Richard Branson has accused the government of "tinkering" with hospital infections and has called for all hospital staff to be screened and treated for MRSA.
Clostridium difficile can be a threat to the sick
Figures show rates of MRSA are falling but as vice-president of the Patient's Association, Sir Richard says he wants to see a much "tougher line" including the sacking of managers who fail to enforce patient safety standards.
What are hospital infections?
Experts use the term healthcare-associated infection and it encompasses all infections that are caught in hospital or as a result of treatment.
MRSA and C. difficile are the two that have dominated the headlines in recent years.
MRSA is the antibiotic resistant form of Staphylococcus aureus - a bug that lives on the skin but can cause infection when it has the chance to enter the body, for example through a wound or during surgery.
C. difficile is a bacterium that lives in the gut of 3% of adults and 66% of infants where under normal circumstances it rarely causes problems.
However, use of antibiotics can disrupt the balance of bacteria in the gut enabling C. difficile to take over and cause what can be very severe diarrhoea.
It mainly affects the over 65s.
Both these infections have been at the centre of government policy to tackle healthcare-associated infections but they are not the only problematic infections in hospital.
For example, E. coli is the most common cause of bloodstream infections and cases of Listeria monocytoges, although rare are on the rise, particularly in older people.
What do the latest figures show?
Figures published by the Health Protection Agency in December show that there were 725 MRSA bloodstream infections reported in England during the July to September quarter of 2008.
This is a 13% decrease on the previous when 837 reports were received and a 33% reduction in the corresponding quarter of 2007 when 1,082 reports were received.
By summer 2008 the government had hit its target of halving cases of MRSA from the 2003/04 figures.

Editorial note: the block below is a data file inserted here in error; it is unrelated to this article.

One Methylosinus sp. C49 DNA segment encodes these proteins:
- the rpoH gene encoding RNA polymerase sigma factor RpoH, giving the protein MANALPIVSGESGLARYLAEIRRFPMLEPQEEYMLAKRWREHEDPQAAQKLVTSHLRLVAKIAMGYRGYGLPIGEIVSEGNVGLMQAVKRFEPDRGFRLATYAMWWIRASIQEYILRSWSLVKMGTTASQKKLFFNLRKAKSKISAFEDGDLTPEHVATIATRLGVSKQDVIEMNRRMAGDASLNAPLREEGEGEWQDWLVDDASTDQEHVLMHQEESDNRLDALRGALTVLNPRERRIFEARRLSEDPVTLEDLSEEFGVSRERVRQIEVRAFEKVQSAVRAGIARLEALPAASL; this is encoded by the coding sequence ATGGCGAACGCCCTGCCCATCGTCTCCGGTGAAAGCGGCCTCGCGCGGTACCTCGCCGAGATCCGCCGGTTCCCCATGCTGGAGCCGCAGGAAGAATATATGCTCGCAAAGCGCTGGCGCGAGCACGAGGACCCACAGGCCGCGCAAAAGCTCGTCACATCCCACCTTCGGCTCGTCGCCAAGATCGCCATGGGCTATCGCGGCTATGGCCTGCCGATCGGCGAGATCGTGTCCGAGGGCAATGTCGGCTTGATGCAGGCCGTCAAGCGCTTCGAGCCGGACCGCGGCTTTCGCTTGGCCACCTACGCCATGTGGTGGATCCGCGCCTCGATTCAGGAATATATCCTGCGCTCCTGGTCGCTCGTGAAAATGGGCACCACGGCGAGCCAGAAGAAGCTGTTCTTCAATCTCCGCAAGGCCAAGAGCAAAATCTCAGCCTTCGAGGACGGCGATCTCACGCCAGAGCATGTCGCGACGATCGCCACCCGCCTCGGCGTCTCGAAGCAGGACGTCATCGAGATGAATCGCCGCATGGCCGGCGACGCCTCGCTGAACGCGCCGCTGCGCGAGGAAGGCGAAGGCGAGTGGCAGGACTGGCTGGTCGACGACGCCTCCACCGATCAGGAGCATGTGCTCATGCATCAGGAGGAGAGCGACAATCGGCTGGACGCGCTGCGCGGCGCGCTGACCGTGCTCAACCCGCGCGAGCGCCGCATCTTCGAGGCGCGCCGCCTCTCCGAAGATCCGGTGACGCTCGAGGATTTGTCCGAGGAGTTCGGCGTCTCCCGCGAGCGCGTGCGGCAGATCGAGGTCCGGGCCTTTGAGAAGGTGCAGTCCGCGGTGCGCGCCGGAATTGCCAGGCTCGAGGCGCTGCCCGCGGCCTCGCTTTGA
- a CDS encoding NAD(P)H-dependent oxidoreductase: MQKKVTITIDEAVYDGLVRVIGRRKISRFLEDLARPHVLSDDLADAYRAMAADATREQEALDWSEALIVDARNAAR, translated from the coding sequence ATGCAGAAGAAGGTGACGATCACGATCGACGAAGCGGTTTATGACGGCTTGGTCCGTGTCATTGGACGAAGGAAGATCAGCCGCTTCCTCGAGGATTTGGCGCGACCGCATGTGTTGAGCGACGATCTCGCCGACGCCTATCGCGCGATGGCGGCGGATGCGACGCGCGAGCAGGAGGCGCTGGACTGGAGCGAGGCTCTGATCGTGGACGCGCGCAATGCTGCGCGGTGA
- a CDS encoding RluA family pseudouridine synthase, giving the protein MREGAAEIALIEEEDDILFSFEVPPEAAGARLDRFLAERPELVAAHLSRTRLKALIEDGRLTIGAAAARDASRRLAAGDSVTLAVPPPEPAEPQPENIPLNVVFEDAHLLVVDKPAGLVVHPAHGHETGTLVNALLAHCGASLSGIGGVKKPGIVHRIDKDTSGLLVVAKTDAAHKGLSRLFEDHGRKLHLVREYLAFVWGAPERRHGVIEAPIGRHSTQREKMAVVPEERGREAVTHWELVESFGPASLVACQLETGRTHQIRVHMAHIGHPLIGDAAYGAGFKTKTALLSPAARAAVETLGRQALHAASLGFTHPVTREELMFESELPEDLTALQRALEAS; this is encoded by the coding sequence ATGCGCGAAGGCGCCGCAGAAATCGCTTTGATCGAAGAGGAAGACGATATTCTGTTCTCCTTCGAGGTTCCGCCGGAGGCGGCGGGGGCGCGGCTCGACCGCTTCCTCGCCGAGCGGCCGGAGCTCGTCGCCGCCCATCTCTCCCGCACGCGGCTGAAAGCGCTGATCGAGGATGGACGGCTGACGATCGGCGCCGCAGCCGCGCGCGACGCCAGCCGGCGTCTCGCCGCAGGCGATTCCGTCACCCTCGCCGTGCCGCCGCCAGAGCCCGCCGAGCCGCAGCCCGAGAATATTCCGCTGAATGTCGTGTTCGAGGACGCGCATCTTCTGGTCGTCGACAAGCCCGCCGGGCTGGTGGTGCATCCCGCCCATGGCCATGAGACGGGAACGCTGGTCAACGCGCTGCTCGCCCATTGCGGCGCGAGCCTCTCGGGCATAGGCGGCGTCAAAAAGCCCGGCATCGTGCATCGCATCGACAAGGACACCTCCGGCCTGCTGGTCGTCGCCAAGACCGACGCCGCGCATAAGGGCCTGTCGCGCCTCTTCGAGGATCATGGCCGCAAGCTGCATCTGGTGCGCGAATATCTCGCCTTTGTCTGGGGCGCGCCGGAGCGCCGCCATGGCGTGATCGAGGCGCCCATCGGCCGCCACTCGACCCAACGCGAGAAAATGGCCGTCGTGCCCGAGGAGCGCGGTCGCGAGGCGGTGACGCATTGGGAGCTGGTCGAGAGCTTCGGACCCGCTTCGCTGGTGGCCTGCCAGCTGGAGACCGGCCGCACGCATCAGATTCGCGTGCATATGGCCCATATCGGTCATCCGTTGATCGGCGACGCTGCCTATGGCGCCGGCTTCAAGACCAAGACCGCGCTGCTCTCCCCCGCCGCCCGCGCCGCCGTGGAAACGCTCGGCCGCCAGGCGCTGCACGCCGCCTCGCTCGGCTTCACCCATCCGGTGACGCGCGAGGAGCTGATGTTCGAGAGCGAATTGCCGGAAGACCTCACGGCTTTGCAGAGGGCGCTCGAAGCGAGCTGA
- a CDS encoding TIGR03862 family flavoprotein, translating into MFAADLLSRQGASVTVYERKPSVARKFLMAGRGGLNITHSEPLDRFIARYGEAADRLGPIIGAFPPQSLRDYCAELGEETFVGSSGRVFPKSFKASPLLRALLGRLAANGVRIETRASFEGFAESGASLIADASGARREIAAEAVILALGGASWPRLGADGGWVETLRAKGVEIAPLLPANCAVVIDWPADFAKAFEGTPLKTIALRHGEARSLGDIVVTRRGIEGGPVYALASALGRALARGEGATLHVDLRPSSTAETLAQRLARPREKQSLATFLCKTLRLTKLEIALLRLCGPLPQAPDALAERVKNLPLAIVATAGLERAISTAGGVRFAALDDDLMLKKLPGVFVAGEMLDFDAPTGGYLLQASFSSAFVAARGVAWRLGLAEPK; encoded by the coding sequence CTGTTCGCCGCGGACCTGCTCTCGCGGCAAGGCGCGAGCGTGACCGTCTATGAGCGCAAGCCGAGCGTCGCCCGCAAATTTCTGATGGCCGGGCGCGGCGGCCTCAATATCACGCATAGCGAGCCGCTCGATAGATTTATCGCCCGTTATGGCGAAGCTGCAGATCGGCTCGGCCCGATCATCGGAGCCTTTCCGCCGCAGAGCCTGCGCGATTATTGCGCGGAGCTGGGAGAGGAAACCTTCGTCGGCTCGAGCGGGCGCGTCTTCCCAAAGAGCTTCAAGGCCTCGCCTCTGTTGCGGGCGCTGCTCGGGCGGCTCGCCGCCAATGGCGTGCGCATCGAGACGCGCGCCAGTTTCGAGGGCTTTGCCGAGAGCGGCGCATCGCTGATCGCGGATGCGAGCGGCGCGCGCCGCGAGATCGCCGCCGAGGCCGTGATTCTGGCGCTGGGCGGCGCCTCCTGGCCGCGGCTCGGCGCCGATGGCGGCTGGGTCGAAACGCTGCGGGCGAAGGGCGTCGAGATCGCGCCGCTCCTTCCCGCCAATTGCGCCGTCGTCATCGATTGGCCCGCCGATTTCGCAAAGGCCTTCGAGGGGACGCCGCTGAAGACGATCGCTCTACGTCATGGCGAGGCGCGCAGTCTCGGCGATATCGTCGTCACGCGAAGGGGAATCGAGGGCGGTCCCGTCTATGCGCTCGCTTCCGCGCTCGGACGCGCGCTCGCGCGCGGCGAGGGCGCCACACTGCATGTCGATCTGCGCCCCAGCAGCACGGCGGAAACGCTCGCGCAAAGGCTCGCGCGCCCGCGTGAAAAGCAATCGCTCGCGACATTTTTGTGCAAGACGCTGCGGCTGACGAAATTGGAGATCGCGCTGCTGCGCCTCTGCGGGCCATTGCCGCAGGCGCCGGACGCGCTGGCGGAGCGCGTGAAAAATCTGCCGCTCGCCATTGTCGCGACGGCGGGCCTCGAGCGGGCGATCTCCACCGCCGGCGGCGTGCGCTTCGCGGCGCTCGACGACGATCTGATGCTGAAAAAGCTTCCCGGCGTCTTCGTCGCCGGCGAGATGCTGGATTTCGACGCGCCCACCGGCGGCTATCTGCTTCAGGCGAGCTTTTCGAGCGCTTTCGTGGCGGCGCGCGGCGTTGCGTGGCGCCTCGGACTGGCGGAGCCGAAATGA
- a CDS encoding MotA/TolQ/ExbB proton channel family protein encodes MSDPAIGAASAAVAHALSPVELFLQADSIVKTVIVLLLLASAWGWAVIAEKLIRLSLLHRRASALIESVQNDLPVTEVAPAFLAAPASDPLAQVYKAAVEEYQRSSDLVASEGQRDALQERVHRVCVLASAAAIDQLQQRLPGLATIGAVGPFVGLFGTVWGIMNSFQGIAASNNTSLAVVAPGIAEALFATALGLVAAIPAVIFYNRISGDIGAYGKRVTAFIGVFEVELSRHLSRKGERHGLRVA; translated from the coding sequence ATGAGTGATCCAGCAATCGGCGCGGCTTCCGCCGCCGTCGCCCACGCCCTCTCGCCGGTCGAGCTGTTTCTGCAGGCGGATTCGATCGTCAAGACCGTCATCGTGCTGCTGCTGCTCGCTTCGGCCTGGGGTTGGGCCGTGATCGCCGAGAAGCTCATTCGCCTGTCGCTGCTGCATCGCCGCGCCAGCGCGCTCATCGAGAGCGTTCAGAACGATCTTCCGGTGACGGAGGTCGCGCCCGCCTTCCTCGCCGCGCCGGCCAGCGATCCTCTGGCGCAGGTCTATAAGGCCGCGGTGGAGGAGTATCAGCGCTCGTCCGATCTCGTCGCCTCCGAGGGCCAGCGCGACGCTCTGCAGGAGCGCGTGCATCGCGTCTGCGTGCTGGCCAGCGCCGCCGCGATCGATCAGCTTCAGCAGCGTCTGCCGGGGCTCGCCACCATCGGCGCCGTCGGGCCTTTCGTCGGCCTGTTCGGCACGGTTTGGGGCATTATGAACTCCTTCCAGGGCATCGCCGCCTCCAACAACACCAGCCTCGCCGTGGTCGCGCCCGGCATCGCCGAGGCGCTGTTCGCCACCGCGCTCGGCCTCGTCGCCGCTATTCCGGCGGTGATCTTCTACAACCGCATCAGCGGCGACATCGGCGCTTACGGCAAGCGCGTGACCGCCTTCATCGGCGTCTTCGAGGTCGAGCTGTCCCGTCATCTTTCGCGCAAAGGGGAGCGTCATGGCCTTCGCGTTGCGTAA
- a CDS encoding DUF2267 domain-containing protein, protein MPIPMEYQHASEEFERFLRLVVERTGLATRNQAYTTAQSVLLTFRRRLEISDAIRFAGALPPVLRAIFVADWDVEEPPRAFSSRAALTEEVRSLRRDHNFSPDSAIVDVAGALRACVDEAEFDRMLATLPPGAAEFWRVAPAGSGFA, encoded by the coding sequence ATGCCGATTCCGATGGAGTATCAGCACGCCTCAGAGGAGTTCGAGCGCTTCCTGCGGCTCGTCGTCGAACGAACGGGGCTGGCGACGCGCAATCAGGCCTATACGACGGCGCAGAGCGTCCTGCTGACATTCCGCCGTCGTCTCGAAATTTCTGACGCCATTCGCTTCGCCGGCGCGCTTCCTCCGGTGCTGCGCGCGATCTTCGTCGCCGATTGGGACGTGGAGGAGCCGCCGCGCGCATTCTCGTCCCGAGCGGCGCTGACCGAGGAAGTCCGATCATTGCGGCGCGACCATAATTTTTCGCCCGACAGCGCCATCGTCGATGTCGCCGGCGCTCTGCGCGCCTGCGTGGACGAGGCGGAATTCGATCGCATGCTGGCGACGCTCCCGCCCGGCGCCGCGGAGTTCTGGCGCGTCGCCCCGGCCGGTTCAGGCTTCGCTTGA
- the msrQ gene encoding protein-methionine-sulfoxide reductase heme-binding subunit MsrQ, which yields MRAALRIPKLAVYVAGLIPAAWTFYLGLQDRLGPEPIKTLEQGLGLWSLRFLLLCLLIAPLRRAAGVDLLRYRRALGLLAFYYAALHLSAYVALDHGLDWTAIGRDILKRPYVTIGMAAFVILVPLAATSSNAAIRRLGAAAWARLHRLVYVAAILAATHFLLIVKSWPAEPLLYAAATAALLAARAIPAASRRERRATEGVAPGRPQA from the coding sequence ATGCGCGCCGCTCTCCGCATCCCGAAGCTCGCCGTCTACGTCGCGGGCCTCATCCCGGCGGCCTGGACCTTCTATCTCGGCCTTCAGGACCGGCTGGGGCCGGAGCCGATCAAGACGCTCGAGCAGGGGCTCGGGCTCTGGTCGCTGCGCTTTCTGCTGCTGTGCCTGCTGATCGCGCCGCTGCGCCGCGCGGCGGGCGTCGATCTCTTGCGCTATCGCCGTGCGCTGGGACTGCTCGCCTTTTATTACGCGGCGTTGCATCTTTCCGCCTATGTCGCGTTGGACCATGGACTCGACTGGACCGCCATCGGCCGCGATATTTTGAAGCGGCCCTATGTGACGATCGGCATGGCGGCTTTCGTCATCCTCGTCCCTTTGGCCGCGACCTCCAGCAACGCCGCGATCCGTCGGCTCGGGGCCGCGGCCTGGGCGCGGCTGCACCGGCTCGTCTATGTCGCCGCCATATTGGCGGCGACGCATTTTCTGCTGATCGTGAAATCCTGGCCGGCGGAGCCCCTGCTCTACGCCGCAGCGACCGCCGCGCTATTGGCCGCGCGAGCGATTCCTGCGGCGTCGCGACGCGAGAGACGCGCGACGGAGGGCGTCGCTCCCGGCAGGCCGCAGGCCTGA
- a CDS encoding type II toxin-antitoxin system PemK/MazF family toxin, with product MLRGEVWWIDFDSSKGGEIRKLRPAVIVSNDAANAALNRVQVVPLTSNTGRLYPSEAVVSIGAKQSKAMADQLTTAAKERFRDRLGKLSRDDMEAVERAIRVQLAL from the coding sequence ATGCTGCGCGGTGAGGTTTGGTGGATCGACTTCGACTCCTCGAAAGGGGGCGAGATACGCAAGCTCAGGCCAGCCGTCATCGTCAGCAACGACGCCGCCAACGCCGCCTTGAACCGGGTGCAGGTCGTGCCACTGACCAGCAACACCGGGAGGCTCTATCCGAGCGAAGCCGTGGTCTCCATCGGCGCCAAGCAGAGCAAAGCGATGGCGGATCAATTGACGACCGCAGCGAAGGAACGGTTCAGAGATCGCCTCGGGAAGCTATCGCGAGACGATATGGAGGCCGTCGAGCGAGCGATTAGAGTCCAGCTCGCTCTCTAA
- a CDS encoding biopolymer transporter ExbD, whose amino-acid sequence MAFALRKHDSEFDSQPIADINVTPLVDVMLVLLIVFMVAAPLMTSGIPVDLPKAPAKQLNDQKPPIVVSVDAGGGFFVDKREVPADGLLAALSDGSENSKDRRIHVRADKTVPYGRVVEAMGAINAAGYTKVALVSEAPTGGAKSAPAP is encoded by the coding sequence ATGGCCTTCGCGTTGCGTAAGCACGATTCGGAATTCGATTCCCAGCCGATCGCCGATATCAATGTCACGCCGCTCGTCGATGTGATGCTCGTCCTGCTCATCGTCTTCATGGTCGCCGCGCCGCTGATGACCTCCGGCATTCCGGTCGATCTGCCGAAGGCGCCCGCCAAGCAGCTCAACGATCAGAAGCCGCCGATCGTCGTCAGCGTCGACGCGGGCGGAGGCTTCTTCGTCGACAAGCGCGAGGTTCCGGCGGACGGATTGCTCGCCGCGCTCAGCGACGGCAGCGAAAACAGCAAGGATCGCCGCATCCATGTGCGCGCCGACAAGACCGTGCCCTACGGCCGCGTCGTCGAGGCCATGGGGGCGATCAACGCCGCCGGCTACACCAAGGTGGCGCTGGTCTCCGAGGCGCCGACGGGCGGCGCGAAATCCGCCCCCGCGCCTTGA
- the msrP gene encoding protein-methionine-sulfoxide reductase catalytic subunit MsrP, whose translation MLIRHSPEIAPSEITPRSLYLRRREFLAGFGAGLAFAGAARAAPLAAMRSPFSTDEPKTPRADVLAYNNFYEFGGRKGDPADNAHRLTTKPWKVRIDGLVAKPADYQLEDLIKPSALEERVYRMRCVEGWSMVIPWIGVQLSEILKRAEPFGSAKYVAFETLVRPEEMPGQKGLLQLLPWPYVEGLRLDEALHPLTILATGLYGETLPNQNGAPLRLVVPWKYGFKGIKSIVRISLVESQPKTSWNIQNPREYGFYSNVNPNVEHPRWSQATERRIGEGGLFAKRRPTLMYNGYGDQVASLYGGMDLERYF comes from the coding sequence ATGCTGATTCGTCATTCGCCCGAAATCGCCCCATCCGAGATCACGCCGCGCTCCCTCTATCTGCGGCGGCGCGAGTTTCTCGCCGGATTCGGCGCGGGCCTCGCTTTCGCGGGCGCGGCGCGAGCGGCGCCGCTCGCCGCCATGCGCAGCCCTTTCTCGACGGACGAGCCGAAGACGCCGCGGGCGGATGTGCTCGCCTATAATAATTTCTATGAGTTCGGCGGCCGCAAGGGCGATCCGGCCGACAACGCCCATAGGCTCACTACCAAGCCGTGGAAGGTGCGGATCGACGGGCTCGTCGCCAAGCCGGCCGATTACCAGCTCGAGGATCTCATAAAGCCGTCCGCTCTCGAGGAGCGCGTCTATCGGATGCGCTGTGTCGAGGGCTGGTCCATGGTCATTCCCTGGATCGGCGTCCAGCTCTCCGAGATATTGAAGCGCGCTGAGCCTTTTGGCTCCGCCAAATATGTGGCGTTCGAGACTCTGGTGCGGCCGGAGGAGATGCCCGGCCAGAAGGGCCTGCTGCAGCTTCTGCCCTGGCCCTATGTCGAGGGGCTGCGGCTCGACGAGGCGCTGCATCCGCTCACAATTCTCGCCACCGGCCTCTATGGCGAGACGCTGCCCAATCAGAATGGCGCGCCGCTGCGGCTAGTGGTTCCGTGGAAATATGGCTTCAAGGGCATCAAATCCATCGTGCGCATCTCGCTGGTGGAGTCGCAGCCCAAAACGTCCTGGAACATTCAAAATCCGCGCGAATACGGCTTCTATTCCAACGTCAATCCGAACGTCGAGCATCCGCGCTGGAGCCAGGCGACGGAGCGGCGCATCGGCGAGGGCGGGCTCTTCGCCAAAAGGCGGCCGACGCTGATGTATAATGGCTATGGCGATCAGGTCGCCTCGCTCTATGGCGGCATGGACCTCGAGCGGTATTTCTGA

However the government's healthcare watchdog has warned that the figures mask large variation between different hospitals and some are not achieving the infection control they should be.
Cases of C. difficile also appear to be falling with 8,683 recorded in the over 65s in England between April and June 2008 - an 18% drop on the previous quarter.
Compared with the same period last year the number of cases fell by 38%.
What is the government doing to tackle the problem?
A spokesman for the Department of Health said they had introduced a "raft of measures" to tackle healthcare-associated infections, including more matrons to enforce hygiene standards and a "deep clean" of all hospitals in England.
A "Clean, Safe Care" strategy to tackle healthcare-associated infections in the NHS is backed by funding of £270m a year, he said.
There are also plans to introduce MRSA screening for all elective patients by March 2009, and for all emergency patients as soon as possible over the next three years.
In 2006, the hygiene code was introduced in response to a report from the Healthcare Commission warning of poor standards of cleanliness in a significant proportion of hospitals in England.
The hygiene code lists the actions that NHS organisations in England must take to ensure the risk of infection is kept as low as possible.
Compliance with the code has been monitored since 2007.
Is it enough?
While figures suggest that strategies employed to reduce rates of healthcare-associated infection have had an effect, experts routinely warn that more work is needed and it is vital not to become complacent.
There has been much debate about the validity of the approach taken so far and some steps such as the multi-million pound "deep-clean" initiative were criticised in some quarters for being little more than a publicity stunt.
News that the target to halve MRSA bloodstream infections had been hit was quickly followed by a report from the Healthcare Commission warning that a quarter of trusts were struggling to meet the hygiene code.
It also showed just over half of hospitals had managed a sustained reduction in MRSA rates.
Anna Walker, chief executive of the Healthcare Commission said more needed to be done with some trusts still having "some way to go" on the basics.
Recently there have also been warnings that too much focus on MRSA and C. difficile means hospitals are taking their eye of the ball when it comes to other infections, such as E. coli.
The Department of Health said it had taken "tough actions" which are "clearly making an impact".
What about screening NHS staff?
Sir Richard Branson has called for screening of MRSA among NHS staff.
One expert, Professor Mark Enright from Imperial College said the idea made sense but would be expensive to implement.
A spokesman for the Department of Health said professional guidance had not recommended routine screening of staff for MRSA.
But a hospital infection control team may advise screening if they have evidence to suggest that a staff member or members may be the source of linked cases of MRSA infection, he added.